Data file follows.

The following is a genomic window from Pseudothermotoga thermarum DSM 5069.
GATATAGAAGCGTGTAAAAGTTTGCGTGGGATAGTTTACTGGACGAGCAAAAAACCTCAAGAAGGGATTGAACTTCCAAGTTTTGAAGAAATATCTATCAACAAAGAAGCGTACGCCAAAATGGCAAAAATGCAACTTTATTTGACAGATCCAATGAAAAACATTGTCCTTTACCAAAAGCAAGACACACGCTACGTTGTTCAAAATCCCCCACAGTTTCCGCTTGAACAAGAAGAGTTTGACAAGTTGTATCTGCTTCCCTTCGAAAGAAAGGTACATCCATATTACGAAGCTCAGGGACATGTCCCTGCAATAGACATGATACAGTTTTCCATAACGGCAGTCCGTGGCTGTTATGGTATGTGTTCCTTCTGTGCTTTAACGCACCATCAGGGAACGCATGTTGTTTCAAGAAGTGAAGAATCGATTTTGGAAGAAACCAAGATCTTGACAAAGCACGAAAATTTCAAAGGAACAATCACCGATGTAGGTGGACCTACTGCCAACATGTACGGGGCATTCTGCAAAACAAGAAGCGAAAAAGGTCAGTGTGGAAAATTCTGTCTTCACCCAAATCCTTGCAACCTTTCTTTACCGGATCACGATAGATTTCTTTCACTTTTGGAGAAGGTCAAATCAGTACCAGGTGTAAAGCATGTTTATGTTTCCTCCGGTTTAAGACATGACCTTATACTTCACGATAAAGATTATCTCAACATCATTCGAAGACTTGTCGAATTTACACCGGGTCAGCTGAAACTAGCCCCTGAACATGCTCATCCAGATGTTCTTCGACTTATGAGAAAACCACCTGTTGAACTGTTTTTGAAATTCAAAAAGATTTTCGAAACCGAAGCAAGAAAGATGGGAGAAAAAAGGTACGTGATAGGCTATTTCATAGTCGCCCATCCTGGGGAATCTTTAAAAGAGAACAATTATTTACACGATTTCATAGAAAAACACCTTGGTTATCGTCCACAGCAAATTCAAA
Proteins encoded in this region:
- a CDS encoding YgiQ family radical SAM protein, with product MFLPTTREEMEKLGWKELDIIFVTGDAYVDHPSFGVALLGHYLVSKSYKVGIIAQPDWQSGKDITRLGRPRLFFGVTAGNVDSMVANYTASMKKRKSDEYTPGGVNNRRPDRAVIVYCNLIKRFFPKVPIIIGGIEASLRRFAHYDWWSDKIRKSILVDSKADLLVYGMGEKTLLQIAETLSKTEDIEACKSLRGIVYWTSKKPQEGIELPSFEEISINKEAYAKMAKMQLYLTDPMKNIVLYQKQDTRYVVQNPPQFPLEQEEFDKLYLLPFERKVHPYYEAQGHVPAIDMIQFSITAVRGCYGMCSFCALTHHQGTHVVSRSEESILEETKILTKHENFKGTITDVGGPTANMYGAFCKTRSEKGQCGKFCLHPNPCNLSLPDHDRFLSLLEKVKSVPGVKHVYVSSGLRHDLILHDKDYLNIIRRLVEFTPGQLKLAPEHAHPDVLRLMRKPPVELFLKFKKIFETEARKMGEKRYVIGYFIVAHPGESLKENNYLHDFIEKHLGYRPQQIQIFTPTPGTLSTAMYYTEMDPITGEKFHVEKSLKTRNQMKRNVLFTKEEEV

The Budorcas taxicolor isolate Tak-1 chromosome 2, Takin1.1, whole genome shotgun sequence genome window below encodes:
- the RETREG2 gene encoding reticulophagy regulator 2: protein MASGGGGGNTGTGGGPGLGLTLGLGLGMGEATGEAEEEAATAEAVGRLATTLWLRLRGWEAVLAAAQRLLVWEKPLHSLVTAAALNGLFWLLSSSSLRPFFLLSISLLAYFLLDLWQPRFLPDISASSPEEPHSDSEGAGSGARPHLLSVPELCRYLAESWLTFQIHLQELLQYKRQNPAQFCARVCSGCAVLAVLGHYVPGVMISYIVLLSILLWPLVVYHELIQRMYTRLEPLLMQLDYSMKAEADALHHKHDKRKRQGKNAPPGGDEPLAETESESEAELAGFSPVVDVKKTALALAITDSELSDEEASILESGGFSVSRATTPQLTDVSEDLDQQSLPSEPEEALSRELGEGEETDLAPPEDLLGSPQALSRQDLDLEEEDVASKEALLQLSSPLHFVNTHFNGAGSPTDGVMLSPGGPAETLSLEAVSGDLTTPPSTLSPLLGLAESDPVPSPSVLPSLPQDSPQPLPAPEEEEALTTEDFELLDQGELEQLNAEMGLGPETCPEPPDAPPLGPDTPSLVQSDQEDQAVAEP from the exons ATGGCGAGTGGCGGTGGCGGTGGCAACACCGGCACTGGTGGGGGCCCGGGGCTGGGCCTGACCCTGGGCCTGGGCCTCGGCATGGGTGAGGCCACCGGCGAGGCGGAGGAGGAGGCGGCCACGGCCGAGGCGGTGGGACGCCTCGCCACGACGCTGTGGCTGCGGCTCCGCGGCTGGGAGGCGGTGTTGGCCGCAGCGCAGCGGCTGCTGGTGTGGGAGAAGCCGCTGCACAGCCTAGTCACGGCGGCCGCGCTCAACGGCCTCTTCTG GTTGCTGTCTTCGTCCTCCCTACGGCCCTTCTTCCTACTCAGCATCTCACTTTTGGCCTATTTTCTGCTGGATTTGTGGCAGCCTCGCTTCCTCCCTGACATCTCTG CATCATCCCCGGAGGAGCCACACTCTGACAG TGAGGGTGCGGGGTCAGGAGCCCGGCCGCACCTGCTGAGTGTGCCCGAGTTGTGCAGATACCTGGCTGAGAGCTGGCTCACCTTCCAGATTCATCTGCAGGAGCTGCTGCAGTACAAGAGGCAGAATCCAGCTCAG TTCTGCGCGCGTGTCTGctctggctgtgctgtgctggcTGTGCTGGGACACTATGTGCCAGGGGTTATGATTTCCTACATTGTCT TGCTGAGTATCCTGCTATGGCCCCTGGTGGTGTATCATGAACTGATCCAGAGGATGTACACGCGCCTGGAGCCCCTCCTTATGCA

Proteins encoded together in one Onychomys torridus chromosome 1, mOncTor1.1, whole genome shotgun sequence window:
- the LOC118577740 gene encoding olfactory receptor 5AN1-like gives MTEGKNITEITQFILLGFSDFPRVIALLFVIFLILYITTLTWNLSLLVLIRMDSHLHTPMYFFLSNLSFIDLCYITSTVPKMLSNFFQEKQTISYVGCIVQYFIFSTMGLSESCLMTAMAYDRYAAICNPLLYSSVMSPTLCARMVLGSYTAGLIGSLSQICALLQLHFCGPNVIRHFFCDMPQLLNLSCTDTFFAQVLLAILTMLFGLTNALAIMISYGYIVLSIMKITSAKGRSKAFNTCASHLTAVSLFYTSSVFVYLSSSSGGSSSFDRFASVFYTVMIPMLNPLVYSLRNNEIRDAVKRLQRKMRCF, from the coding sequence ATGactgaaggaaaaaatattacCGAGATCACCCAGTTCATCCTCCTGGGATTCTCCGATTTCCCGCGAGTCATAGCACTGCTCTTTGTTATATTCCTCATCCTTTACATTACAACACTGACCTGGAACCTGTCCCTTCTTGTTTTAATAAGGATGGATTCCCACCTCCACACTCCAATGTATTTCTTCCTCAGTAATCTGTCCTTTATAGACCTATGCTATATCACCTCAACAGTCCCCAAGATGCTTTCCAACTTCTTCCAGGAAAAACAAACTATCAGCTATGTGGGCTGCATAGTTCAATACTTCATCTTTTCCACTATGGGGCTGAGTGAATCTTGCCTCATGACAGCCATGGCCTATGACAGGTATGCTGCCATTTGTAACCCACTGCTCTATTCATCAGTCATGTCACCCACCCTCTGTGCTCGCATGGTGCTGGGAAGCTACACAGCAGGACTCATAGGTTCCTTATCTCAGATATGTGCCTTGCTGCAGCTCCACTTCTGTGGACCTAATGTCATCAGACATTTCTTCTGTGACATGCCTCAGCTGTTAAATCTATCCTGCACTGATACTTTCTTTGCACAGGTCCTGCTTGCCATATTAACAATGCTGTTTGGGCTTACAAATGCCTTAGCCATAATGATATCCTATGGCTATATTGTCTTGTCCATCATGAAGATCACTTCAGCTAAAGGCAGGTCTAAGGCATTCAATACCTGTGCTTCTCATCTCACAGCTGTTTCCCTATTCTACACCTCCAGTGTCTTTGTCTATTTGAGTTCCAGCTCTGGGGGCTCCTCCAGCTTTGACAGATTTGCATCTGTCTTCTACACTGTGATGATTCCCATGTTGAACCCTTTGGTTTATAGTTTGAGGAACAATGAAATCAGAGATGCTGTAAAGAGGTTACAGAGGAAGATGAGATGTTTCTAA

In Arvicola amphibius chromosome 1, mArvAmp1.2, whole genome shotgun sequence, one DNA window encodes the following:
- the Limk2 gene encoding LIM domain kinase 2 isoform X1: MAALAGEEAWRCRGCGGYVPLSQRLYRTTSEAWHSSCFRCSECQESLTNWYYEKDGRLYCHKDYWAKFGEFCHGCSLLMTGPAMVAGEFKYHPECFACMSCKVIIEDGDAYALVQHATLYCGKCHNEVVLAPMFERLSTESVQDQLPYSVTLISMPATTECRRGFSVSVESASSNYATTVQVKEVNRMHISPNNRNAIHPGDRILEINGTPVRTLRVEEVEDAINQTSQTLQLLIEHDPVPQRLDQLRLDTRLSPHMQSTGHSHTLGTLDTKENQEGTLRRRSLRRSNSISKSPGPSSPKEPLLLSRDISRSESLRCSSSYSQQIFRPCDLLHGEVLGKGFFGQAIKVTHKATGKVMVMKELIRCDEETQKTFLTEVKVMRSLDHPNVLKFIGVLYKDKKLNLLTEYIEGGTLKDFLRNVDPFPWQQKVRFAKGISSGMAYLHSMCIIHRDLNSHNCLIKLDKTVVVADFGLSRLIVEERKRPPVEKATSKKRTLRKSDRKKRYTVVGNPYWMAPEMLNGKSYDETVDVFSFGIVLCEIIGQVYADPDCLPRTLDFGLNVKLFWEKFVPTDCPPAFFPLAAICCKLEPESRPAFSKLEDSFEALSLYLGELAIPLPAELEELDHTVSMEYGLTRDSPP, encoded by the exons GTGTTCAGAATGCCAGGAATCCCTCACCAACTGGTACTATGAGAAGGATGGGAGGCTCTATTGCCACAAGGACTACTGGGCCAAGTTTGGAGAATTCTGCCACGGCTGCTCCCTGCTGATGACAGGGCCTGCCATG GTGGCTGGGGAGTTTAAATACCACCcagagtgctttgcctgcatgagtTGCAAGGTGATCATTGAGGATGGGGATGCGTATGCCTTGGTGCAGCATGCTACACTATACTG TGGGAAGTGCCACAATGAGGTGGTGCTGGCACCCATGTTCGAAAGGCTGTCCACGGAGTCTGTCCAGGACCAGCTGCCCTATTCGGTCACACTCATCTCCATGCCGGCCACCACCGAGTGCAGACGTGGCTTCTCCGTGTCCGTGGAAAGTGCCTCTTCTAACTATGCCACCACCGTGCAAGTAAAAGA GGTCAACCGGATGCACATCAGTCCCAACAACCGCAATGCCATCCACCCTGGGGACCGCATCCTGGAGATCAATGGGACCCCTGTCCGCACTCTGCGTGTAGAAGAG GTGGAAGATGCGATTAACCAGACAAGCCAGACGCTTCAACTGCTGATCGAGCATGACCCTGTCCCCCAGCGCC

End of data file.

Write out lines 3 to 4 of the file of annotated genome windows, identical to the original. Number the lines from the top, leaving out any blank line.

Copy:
Proteins encoded in this region:
- a CDS encoding YgiQ family radical SAM protein, with product MFLPTTREEMEKLGWKELDIIFVTGDAYVDHPSFGVALLGHYLVSKSYKVGIIAQPDWQSGKDITRLGRPRLFFGVTAGNVDSMVANYTASMKKRKSDEYTPGGVNNRRPDRAVIVYCNLIKRFFPKVPIIIGGIEASLRRFAHYDWWSDKIRKSILVDSKADLLVYGMGEKTLLQIAETLSKTEDIEACKSLRGIVYWTSKKPQEGIELPSFEEISINKEAYAKMAKMQLYLTDPMKNIVLYQKQDTRYVVQNPPQFPLEQEEFDKLYLLPFERKVHPYYEAQGHVPAIDMIQFSITAVRGCYGMCSFCALTHHQGTHVVSRSEESILEETKILTKHENFKGTITDVGGPTANMYGAFCKTRSEKGQCGKFCLHPNPCNLSLPDHDRFLSLLEKVKSVPGVKHVYVSSGLRHDLILHDKDYLNIIRRLVEFTPGQLKLAPEHAHPDVLRLMRKPPVELFLKFKKIFETEARKMGEKRYVIGYFIVAHPGESLKENNYLHDFIEKHLGYRPQQIQIFTPTPGTLSTAMYYTEMDPITGEKFHVEKSLKTRNQMKRNVLFTKEEEV